UPDATE September 2: The Department of Labor have issued guidance clarifying that “FFCRA leave is not available to take care of a child whose school is open for in-person attendance”. Therefore FFCRA leave can only be taken for a child’s remote, online learning when this is the only teaching option provided.
The Families First Coronavirus Response Act (FFCRA) is a big part of the government response to the current public health crisis, offering emergency sick leave and paid family medical leave to those affected by Coronavirus. Take a look at our guide on managing employee leave scenarios.
The FFRCA doesn’t just apply to employees who are directly affected by the virus—those who are infected, caring for the infected or quarantined. It also puts in place measures for the parents or guardians of children whose schools or day care facilities are closed due to the pandemic.
These measures will apply from April 1, 2020 through December 31, 2020.
How Does the FFCRA Work for Parents?
If an employee has been on payroll for at least 30 days and cannot work because of the closure of their child’s school or day care facility, they are entitled to claim:
2 Weeks of Emergency Sick Pay, paid at 2/3 of their usual rate up to $200 daily or $2,000 total. Note: an employee can choose to receive existing sick leave, PTO or vacation days instead
At the same time, they will qualify for 2 weeks FMLA unpaid leave, with job protection
10 Weeks of FMLA leave paid at 2/3 of normal salary up to $200 daily or $10,000 total
If an employee has worked for fewer than 30 days, they are entitled to claim:
- 2 Weeks of Emergency Sick Pay, paid at 2/3 of their usual rate up to $200 daily or $2,000 total
Once an employee has worked 30 days, they will be able to claim:
- 12 Weeks of FMLA leave, with the first two weeks unpaid, though the employee can choose to use existing sick leave, PTO or vacation days
The following 10 weeks are paid at 2/3 of normal salary up to $200 daily or $10,000 total
Part-time employees are eligible for leave covering the normal number of hours they would be scheduled to work over the period of leave.
NOTE: If an employee has already exhausted their FMLA leave for the year, they are not entitled to further leave.
What Employees Are Covered With Emergency Sick Leave?
Employees are eligible if they work for private sector companies with fewer than 500 employees or certain public sector employers—with the exception of healthcare providers and emergency responders.
However, if an employer has fewer than 50 employees, they may be exempt if providing paid leave would jeopardize the viability of their business. (Watch out though: this exemption only applies to leave due to childcare, not when an employee or a family member has the disease.) Businesses with under 25 employees may also be exempt from reinstating employees to their positions after leave, under certain conditions.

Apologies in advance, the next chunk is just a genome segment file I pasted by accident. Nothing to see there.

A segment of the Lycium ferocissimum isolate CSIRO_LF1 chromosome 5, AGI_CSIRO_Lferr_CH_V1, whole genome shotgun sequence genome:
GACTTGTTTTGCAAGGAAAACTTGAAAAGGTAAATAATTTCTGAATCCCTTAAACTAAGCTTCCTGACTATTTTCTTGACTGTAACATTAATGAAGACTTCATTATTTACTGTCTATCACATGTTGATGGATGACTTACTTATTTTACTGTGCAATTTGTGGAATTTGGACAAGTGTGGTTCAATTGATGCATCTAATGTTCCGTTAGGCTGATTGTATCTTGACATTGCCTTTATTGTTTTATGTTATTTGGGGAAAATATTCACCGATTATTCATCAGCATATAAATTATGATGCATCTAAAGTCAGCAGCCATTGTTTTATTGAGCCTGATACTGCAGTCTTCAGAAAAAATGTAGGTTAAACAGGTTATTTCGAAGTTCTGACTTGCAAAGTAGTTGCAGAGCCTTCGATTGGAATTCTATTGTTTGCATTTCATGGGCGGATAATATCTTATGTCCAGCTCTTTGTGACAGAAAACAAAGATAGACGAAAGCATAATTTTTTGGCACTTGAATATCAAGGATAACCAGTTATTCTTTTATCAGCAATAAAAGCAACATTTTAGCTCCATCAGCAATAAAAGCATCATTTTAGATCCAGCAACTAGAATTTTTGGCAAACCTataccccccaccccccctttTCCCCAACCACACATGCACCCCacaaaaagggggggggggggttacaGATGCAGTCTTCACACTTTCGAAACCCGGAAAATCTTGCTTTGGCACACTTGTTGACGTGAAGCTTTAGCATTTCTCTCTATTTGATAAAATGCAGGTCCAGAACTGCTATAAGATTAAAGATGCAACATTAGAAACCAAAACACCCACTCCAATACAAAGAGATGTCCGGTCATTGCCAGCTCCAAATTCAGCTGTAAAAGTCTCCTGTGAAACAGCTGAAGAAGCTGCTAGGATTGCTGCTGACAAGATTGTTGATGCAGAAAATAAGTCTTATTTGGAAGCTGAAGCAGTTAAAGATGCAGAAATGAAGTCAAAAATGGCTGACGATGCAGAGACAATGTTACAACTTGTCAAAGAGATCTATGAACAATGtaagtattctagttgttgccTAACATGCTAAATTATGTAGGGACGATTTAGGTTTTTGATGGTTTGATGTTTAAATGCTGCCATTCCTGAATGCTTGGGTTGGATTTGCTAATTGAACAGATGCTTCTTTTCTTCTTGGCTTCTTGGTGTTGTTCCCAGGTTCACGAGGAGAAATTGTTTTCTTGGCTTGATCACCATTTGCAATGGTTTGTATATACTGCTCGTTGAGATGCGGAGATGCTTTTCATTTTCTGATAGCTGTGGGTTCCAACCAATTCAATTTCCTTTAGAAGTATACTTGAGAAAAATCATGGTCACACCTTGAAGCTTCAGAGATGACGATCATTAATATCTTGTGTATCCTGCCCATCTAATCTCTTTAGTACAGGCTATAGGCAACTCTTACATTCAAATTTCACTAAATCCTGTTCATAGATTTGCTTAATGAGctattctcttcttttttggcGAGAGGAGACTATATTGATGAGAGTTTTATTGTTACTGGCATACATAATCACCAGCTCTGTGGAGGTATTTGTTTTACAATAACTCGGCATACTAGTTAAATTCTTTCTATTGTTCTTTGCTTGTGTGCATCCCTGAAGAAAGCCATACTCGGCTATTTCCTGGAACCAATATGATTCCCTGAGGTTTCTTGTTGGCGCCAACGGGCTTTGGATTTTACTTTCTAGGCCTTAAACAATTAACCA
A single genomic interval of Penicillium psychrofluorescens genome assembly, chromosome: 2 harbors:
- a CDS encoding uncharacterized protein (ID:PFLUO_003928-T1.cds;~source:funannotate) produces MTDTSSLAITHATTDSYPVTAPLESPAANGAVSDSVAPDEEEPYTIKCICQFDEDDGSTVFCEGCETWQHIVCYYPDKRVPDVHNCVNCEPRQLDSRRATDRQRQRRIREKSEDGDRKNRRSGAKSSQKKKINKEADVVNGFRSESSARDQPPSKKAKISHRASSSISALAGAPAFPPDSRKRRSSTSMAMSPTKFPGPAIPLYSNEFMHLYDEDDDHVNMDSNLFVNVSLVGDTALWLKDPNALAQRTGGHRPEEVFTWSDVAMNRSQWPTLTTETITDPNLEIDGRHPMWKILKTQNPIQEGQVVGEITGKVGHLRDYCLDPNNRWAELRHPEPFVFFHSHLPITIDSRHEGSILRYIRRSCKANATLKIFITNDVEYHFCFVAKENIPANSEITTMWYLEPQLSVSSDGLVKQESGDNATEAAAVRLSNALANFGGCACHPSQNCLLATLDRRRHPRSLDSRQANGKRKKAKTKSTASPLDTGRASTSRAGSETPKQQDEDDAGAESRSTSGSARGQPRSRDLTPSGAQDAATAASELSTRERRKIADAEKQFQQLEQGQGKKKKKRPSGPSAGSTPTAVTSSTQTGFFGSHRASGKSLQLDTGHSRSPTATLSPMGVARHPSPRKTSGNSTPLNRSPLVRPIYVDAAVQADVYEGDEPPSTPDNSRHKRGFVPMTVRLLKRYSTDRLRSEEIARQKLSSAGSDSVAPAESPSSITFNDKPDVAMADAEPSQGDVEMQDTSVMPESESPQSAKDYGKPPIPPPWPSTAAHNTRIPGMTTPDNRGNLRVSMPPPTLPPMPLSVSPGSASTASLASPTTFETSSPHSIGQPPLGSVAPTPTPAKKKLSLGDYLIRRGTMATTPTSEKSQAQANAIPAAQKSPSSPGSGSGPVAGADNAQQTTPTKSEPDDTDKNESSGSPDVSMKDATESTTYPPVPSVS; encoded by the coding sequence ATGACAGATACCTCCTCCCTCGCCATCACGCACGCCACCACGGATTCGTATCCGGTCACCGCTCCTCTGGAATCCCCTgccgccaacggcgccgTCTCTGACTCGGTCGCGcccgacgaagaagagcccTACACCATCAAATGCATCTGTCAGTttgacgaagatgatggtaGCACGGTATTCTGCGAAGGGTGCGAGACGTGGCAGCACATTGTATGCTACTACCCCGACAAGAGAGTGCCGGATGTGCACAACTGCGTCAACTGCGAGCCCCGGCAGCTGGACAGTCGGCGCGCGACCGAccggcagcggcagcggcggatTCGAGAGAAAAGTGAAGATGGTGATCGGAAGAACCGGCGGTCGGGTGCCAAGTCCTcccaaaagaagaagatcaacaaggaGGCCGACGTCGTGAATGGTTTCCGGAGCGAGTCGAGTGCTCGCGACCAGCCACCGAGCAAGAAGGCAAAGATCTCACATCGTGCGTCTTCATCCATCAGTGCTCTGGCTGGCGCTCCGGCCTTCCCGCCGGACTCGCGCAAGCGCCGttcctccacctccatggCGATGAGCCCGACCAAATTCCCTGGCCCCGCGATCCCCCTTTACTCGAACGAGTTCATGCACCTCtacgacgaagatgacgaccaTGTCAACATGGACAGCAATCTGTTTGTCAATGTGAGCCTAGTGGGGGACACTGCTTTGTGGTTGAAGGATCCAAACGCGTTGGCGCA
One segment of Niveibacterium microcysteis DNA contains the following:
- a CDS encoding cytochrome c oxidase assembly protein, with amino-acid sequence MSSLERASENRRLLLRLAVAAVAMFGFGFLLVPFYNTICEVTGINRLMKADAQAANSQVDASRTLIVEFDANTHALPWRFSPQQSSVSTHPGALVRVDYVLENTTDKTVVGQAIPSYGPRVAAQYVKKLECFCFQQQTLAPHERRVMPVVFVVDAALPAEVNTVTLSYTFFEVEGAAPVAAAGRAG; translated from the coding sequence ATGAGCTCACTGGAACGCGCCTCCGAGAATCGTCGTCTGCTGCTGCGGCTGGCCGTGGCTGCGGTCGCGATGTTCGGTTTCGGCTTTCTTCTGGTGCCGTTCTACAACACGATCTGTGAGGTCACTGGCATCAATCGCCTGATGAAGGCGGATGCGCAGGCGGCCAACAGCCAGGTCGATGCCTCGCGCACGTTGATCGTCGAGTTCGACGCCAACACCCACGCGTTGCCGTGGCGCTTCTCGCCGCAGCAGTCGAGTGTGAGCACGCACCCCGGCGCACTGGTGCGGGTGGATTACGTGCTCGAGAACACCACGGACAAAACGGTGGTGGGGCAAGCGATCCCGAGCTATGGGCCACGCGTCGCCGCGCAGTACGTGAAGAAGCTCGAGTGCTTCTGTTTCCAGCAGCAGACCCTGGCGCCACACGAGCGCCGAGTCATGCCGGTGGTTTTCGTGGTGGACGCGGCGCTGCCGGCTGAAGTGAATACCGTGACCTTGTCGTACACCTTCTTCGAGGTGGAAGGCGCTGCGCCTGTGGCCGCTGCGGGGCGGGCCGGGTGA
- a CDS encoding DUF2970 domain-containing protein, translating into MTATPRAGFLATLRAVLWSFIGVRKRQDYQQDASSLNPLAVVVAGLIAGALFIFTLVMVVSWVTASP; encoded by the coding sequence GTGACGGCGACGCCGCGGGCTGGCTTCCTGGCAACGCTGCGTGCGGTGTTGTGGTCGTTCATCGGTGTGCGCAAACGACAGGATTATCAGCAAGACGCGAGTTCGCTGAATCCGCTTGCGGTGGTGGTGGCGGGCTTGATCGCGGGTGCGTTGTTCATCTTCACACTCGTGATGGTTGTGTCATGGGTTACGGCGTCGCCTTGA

In general, an employee is not covered if they are able to work remotely. However, if an employee is able to work sometimes, just not all the time, an employer can offer intermittent leave, with any agreed-upon schedule. For instance, an employee could take leave for the first half of their scheduled shifts and telework for the second half.
However, if an employee is working on-site (rather than remotely), any intermittent leave must be taken in increments with a minimum length of a day, to prevent any possible spread of the virus.
If either case emergency paid sick leave or expanded FMLA would be paid proportionally to time taken as leave.
How Will Businesses Be Compensated?
Businesses will be able to offset the costs of these measures with new tax credits against the employer’s federal tax obligations. Read official IRS guidance here.
Companies must retain all appropriate documentation related to the leave for up to 4 years. This includes proof that their child’s school or day care provider has been closed—this could be an online or newspaper notice of closure, or a letter of email from the relevant authorities.
It’s important to let employees know about how the new legislation affects them. One easy way is to distribute this poster, created by the Department of Labor, explaining employee rights under FFCRA.
What is Paycor doing to help?
Paycor’s Payroll solution now includes three new earnings codes and three new accrual codes to provide tax credits under the Coronavirus Response Act.
Paycor clients will need to add the new earning codes to affected employees and assign accrual codes to applicable employees.
To learn more about Paycor’s Payroll solution, click the button below for a self-guided tour.